By Jean Horne
Monday, July 25, 2005
What makes a house a home• Personal taste -- those unique touches and influences that reflect one's personality. For some, it's over-the-top opulence. For others, elegant simplicity. We traveled to the homes of designers Evelyn Wedner and James Checkeye, whose spaces are as personal -- and as diverse -- as they come.
For 14 years, Evelyn and Jim worked side by side at Arthur Moser Interiors. When the venerable Squirrel Hill firm closed, the young, innovative team moved lock, stock and swatches across the street to Evelyn James Interiors, a charming studio on Forbes. And their clients followed.
Evelyn and her husband, Bill (owner of the popular Smallman Street Deli) raised their three children in Squirrel Hill. "There was nothing fun about this house," Evelyn allowed about the Arts and Crafts abode. "I felt I had to introduce it to a new life."
With glam and elan, she wrapped the living room walls in a bold animal print, then created symmetry where there was none. She balanced the off-center fireplace by placing an oversized burled wood cocktail table off-center in the long, narrow space that's anchored at one end with a contemporary sofa and at the other by a pair of Henredon chairs and an ottoman. A sleek dolphin chair, lacquered in a malachite finish, catches the sunlight streaming through a woven Roman shade that unifies a wall of windows.
Rooms embrace color, texture and pattern in an exuberant mix of periods and wonderful family treasures. An early 19th-century American, marble-topped washstand is now an end table in the living room, while a 1920s gas lamp was converted into a chandelier for the dining room. "Life is too serious. We all need a little levity in our lives," she smiled as we entered the dining room that's lined with palm trees dancing ona black-matte wall covering. Above a splendid 18th-century Spanish polychrome sideboard is a pair of carved hands framing a Gorman print.
Rich terra cotta is the dominant color in the well lived-in family room that was added in 1989. And it's contrasted by the teal blue leather sectional sofa and the carved-and-tufted cocoa leather chairs whose backs she upholstered in Southwest tapestries. Kilim rugs were lashed together with leather bindings to fashion a pair of ottomans and, for pizzazz, she added a framed Gucci silk animal print scarf above the sofa.
After removing the paved patch that covered the original garden, Bill and his son dug up the floors of his restaurant. They used the slabs of limestone and slate to construct a charming urban oasis with an Asian arbor, blooming containers, raised flower beds and trees that attract a chorus of singing birds.
There's also space in the entryway for Napoleon, a black miniature poodle, to run circles when they come home at night. "Never name your pet after a dictator," Evelyn warns. "They rule the roost."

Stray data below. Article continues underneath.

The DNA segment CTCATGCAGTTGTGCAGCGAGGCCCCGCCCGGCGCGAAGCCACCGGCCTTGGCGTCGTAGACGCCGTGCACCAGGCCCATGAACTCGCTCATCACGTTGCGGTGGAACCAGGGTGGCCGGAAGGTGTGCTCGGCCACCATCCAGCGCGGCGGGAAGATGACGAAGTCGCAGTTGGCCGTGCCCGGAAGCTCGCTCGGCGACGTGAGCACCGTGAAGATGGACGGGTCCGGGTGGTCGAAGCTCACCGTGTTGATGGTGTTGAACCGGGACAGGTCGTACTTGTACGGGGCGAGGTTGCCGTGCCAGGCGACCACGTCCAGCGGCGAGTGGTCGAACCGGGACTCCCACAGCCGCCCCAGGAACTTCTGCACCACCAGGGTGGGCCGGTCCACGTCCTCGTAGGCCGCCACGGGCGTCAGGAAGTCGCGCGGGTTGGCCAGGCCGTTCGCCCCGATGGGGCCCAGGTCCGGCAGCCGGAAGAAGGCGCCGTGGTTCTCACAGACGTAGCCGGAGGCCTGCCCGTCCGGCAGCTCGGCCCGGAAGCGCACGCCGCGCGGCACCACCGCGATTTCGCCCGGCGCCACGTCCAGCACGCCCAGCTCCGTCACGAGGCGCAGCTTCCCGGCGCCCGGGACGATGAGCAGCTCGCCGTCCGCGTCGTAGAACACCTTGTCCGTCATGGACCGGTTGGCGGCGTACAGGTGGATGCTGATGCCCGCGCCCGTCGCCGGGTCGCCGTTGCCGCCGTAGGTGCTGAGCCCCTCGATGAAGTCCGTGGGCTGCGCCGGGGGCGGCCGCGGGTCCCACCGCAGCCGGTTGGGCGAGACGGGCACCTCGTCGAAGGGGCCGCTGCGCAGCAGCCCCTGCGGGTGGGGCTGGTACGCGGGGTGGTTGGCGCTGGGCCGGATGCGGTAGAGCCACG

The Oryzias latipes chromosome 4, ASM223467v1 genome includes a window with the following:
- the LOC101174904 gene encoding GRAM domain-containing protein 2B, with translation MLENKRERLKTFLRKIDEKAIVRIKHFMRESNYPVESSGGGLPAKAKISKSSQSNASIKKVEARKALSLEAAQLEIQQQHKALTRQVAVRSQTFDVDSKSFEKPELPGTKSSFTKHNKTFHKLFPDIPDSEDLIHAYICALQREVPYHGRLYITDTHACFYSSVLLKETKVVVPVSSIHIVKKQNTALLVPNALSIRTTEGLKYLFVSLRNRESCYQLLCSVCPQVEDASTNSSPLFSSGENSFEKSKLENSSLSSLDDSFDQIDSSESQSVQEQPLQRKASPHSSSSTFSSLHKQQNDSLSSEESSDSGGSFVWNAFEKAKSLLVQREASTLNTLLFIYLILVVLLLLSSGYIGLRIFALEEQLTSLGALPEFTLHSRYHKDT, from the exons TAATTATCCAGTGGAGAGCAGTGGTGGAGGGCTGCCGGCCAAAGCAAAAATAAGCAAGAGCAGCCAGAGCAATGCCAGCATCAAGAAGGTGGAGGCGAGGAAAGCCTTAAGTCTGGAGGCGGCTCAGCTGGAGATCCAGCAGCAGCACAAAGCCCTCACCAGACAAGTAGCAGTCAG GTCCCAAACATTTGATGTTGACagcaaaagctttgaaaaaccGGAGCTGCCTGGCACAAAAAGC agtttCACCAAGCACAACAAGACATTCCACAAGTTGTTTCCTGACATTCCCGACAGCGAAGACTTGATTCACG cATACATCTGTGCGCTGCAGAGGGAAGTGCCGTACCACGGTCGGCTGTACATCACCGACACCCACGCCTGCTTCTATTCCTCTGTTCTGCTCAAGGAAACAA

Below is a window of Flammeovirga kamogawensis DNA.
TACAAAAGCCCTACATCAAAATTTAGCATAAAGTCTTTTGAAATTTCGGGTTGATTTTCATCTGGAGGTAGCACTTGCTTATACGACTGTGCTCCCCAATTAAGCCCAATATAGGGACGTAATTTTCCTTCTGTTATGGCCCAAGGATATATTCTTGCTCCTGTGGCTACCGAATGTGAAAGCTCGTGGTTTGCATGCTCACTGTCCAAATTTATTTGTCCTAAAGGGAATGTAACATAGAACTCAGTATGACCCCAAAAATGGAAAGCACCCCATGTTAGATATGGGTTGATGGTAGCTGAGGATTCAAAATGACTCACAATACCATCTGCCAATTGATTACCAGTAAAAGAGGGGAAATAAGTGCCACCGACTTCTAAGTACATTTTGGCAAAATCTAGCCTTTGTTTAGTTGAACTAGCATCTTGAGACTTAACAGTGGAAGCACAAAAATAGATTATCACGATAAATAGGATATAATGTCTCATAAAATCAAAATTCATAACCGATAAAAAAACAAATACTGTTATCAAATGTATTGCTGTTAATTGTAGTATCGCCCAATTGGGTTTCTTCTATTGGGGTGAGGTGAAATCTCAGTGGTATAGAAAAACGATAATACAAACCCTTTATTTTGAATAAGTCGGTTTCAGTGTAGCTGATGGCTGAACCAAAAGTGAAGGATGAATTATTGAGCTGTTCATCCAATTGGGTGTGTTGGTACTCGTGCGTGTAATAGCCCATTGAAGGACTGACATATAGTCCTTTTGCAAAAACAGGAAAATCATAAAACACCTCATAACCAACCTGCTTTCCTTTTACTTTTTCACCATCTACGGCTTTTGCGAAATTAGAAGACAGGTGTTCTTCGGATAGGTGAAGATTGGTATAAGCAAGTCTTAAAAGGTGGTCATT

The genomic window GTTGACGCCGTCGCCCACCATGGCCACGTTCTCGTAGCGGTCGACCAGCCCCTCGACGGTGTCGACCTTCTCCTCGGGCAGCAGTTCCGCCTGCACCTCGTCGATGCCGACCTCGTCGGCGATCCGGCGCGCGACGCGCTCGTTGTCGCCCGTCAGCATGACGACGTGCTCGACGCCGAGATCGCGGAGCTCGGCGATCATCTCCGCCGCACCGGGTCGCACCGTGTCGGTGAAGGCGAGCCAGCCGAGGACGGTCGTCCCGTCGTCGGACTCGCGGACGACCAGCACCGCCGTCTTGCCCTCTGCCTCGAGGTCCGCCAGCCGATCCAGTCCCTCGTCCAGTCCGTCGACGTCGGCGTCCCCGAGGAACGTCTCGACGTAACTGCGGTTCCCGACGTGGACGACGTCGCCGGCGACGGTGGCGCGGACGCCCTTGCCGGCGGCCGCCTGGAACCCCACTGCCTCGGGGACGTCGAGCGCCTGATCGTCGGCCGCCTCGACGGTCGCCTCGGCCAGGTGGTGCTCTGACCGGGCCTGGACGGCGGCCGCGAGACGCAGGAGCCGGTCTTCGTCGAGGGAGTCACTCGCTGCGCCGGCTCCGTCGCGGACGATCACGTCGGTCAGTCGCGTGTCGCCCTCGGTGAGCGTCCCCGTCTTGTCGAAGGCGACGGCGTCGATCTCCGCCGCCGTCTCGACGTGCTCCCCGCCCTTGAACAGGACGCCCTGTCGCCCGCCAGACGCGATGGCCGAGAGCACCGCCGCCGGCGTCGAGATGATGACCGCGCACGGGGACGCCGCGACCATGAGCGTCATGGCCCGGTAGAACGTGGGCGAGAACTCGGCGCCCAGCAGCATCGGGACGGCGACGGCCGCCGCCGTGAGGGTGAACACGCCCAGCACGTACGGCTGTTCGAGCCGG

Decorating, like love, can be a long-term commitment. Such is the case for Jim Checkeye and clients with whom he has worked for many years and whose interiors have been featured in Architectural Digest. "Often when I revisit a client, the furniture and accessories are exactly as I left them 10 years earlier," he says.
Jim brought a decidedly uptown gloss to his Edgewood condominium. He used an elegant neutral palette in the entry, living room and dining area "where I wanted the walls and carpet to read the same ... and the grass-cloth-covered walls are great at hiding nail holes." That's a good thing, since the entire apartment is a showcase for his striking collection of contemporary art. To name but a few, canvases by Michael Lotenero and Burton Morris share wall space with works by Alex Katz, Gene Davis and Mark Mentzer.
"The Puppy," a whimsical white porcelain sculpture by Jeff Koons, stands in stark contrast to the chocolate velvet drapery panel that separates the entry from the living room and frames the view.
The Italian modern sofa is covered in soft chenille, and the Art Deco-style side chairs are upholstered in taupe. Being in this room is like visiting a three-dimensional painting. An oversized glass-topped cocktail table with a woven leather base by Henredon and end tables illuminated by Frederick Cooper lamps are merely pedestals for a Murano glass sculpture, an acrylic cube by Vasarely and other treasures. Then, there's his vast collection of crystal objects gleaming from a breakfront.
You should also know that the glorious bouquets in both homes were done by Carmel Vandale of Mt. Lebanon Floral.
"Crash," a large canvas by Vito Acconci, dominates the dining area with its glass-topped Baker table and E.J. Victor rattan chairs cushioned in mohair. In one corner rests a large DayGlo wheel form, a flea-market find, and in another is nestled a small brass cricket for luck. Art-filled countertops in the galley kitchen even hold an Andy Warhol soup tureen.
The appeal of these inviting bachelor digs is that one wishes to linger and examine absolutely everything. But there's more to come because, as Jim sighs, "it's a work in progress."